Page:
There were many interesting sessions in the afternoon. I chose to pop over to the ISPOR Medical Device and Diagnostic Special Interest Group Open Meeting, the ISPOR Portugal chapter meeting, along with taking in the podium presentations on conceptual papers. Many of the presentations will be made available in the ISPOR database, which I recommend exploring. I had a wonderful experience moderating the engaging podium session on cancer models, with outstanding presentations delivered by Hedwig Blommestein, Ash Bullement, and Isle van Oostrum.

The workshop Adjusting for post-randomisation confounding and switching in phase 3 and pragmatic trials to get the estimands right: needs, methods, sub-optimal use, and acceptance in HTA by Uwe Siebert, Felicitas Kühne, Nick Latimer and Amanda Adler is one worth highlighting. The panellists showed that some HTAs do not include any adjustments for treatment switching, whilst adjustments can sometimes be incorrectly applied. It reinforced the idea that we need to learn more about these methods, to be able to apply them in practice and critically appraise them.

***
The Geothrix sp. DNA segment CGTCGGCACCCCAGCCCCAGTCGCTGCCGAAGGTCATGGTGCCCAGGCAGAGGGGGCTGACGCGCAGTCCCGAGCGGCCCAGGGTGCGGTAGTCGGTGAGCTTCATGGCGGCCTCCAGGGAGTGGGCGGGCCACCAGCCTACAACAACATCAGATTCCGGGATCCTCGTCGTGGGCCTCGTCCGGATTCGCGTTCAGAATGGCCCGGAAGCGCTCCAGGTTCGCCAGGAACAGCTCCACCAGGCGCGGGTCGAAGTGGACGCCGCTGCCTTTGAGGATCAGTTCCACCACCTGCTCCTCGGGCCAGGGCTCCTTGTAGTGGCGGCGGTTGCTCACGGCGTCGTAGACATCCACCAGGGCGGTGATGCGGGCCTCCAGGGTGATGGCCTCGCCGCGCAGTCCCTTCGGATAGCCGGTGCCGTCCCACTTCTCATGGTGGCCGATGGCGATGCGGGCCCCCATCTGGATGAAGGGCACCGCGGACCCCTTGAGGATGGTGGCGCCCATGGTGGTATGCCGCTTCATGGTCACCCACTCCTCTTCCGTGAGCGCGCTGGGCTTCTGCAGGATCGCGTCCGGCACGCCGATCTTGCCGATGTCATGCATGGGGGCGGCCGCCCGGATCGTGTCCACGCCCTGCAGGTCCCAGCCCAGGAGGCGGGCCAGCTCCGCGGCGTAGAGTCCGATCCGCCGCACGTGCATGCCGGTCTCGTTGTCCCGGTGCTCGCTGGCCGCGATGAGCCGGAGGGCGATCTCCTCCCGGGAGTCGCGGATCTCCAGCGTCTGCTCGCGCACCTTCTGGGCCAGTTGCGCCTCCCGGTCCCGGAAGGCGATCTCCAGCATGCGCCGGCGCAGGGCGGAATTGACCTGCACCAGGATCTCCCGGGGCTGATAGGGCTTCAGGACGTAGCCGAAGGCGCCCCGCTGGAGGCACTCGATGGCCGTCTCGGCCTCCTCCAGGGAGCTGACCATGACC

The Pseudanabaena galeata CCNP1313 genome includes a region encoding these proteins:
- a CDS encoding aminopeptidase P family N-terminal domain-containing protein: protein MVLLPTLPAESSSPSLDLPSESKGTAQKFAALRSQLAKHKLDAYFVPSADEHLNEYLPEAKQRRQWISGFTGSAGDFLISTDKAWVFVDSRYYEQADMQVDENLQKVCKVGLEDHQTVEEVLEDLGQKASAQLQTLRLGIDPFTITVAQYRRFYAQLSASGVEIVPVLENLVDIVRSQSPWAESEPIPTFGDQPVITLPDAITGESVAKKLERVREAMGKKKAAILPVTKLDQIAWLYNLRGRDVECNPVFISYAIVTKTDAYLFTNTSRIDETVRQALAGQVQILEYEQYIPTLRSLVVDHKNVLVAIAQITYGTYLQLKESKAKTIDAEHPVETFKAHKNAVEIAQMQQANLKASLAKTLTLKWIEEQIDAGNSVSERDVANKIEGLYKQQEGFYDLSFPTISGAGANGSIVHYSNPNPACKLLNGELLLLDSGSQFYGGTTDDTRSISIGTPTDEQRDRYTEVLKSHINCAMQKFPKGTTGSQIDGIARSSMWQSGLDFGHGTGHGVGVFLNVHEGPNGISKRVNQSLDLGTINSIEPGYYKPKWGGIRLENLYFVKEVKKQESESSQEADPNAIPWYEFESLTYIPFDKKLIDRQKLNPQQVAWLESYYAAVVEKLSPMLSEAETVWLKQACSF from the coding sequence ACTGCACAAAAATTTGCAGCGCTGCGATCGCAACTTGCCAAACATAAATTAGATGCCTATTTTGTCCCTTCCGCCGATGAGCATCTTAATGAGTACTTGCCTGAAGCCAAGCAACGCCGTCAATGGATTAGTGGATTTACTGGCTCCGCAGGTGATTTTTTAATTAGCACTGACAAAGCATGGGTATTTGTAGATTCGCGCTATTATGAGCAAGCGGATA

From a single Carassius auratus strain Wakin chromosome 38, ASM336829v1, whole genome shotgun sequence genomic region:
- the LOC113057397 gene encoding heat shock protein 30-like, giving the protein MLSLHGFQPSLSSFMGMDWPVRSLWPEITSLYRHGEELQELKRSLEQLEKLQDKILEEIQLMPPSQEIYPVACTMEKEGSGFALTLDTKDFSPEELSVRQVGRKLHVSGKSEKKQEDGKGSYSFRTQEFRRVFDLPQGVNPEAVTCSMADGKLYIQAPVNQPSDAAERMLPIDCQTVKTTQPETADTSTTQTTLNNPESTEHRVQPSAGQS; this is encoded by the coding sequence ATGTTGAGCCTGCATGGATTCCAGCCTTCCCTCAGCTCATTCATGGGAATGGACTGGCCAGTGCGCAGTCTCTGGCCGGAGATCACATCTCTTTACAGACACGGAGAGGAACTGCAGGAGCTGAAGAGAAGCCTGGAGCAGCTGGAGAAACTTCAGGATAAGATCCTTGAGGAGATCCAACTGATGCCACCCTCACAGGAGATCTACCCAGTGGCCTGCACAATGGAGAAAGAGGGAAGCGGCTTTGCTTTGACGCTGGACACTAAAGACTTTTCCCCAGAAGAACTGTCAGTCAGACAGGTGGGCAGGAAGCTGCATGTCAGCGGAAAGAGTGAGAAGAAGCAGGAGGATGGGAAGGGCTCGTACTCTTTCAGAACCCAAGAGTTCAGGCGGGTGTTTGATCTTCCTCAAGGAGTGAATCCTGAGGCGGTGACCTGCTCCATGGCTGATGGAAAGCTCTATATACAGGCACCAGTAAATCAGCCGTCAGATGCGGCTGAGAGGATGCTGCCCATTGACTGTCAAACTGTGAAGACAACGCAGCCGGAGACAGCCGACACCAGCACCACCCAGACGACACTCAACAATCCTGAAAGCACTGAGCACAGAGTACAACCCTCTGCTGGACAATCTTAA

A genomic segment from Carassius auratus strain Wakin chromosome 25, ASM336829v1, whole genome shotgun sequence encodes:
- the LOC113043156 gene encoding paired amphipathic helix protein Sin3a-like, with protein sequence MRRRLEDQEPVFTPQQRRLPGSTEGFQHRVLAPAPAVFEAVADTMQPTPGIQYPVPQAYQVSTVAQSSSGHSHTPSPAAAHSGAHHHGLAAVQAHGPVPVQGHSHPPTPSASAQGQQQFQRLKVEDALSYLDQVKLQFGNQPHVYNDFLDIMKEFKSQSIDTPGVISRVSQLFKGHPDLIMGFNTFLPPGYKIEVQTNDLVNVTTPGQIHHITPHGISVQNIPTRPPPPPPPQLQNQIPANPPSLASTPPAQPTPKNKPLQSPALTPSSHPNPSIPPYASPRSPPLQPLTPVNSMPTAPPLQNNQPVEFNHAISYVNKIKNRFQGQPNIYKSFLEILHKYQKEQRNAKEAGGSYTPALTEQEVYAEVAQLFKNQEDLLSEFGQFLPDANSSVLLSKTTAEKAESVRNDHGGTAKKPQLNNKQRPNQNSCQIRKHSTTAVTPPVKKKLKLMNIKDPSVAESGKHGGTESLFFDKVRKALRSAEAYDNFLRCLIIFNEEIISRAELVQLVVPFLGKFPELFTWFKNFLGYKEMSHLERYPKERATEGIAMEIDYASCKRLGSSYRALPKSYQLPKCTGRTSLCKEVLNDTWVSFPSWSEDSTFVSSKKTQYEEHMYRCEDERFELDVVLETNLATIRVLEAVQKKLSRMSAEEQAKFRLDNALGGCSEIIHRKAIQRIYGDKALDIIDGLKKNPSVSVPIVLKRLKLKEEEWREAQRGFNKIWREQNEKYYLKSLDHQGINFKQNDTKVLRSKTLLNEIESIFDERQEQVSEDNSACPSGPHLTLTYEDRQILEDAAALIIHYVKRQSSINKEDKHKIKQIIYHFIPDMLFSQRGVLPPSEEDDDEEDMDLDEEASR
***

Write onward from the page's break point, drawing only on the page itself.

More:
The afternoon finished with the second session of the day on posters. Alessandro Grosso, Laura Bojke and I had a poster on the impact of structural uncertainty in the expected value of perfect information. Alessandro did an amazing job encapsulating the poster and presenting it live to camera, which you can watch here.

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In tomorrow’s blog post, I’ll tell you about day 2 of ISPOR Europe 2018 in Barcelona. Tuesday was another big day, with loads of outstanding sessions on the key topics in HTA. It featured my very own workshop, with Rob Hettle, Gabriel Rogers and Mike Drummond on communicating cost-effectiveness analysis. I hope you will stay tuned for the ISPOR meeting round-up part 2!